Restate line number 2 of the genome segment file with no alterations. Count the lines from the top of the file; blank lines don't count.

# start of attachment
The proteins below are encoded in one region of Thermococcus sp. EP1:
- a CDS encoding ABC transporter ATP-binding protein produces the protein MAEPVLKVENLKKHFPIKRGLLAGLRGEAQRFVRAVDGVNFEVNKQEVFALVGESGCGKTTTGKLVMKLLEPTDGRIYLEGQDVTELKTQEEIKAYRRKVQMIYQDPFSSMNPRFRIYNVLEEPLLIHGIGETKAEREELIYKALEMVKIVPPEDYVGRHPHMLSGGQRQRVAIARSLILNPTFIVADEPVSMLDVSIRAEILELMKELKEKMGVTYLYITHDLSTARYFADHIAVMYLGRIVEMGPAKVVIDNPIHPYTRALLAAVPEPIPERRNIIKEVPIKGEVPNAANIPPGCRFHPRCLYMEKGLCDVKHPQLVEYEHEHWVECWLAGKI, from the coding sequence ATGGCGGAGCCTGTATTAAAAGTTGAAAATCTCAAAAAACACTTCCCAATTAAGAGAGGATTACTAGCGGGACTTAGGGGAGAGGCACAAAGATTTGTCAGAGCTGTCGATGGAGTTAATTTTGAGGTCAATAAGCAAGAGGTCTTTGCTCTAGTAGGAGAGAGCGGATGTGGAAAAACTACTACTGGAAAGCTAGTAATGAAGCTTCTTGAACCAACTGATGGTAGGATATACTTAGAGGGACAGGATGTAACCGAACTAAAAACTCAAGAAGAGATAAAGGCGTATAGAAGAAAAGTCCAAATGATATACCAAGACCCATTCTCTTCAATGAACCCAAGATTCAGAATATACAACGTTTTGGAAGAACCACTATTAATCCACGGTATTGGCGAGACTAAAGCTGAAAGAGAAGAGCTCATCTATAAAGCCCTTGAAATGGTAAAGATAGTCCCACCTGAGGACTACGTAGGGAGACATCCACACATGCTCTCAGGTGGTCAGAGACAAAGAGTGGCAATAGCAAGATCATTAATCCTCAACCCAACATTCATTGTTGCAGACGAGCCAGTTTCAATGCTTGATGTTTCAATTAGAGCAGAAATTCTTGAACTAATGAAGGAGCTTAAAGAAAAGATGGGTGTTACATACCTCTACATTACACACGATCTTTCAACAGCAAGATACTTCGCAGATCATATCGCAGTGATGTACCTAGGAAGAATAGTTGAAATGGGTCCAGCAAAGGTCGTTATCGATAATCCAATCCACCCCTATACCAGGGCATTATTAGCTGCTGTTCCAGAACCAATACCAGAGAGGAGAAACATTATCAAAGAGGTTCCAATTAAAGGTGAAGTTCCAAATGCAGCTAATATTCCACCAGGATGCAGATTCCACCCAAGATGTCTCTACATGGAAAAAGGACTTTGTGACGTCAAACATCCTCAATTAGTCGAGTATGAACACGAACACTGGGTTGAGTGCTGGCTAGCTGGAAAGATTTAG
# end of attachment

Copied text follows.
- a CDS encoding ABC transporter ATP-binding protein produces the protein MAEPVLKVENLKKHFPIKRGLLAGLRGEAQRFVRAVDGVNFEVNKQEVFALVGESGCGKTTTGKLVMKLLEPTDGRIYLEGQDVTELKTQEEIKAYRRKVQMIYQDPFSSMNPRFRIYNVLEEPLLIHGIGETKAEREELIYKALEMVKIVPPEDYVGRHPHMLSGGQRQRVAIARSLILNPTFIVADEPVSMLDVSIRAEILELMKELKEKMGVTYLYITHDLSTARYFADHIAVMYLGRIVEMGPAKVVIDNPIHPYTRALLAAVPEPIPERRNIIKEVPIKGEVPNAANIPPGCRFHPRCLYMEKGLCDVKHPQLVEYEHEHWVECWLAGKI, from the coding sequence ATGGCGGAGCCTGTATTAAAAGTTGAAAATCTCAAAAAACACTTCCCAATTAAGAGAGGATTACTAGCGGGACTTAGGGGAGAGGCACAAAGATTTGTCAGAGCTGTCGATGGAGTTAATTTTGAGGTCAATAAGCAAGAGGTCTTTGCTCTAGTAGGAGAGAGCGGATGTGGAAAAACTACTACTGGAAAGCTAGTAATGAAGCTTCTTGAACCAACTGATGGTAGGATATACTTAGAGGGACAGGATGTAACCGAACTAAAAACTCAAGAAGAGATAAAGGCGTATAGAAGAAAAGTCCAAATGATATACCAAGACCCATTCTCTTCAATGAACCCAAGATTCAGAATATACAACGTTTTGGAAGAACCACTATTAATCCACGGTATTGGCGAGACTAAAGCTGAAAGAGAAGAGCTCATCTATAAAGCCCTTGAAATGGTAAAGATAGTCCCACCTGAGGACTACGTAGGGAGACATCCACACATGCTCTCAGGTGGTCAGAGACAAAGAGTGGCAATAGCAAGATCATTAATCCTCAACCCAACATTCATTGTTGCAGACGAGCCAGTTTCAATGCTTGATGTTTCAATTAGAGCAGAAATTCTTGAACTAATGAAGGAGCTTAAAGAAAAGATGGGTGTTACATACCTCTACATTACACACGATCTTTCAACAGCAAGATACTTCGCAGATCATATCGCAGTGATGTACCTAGGAAGAATAGTTGAAATGGGTCCAGCAAAGGTCGTTATCGATAATCCAATCCACCCCTATACCAGGGCATTATTAGCTGCTGTTCCAGAACCAATACCAGAGAGGAGAAACATTATCAAAGAGGTTCCAATTAAAGGTGAAGTTCCAAATGCAGCTAATATTCCACCAGGATGCAGATTCCACCCAAGATGTCTCTACATGGAAAAAGGACTTTGTGACGTCAAACATCCTCAATTAGTCGAGTATGAACACGAACACTGGGTTGAGTGCTGGCTAGCTGGAAAGATTTAG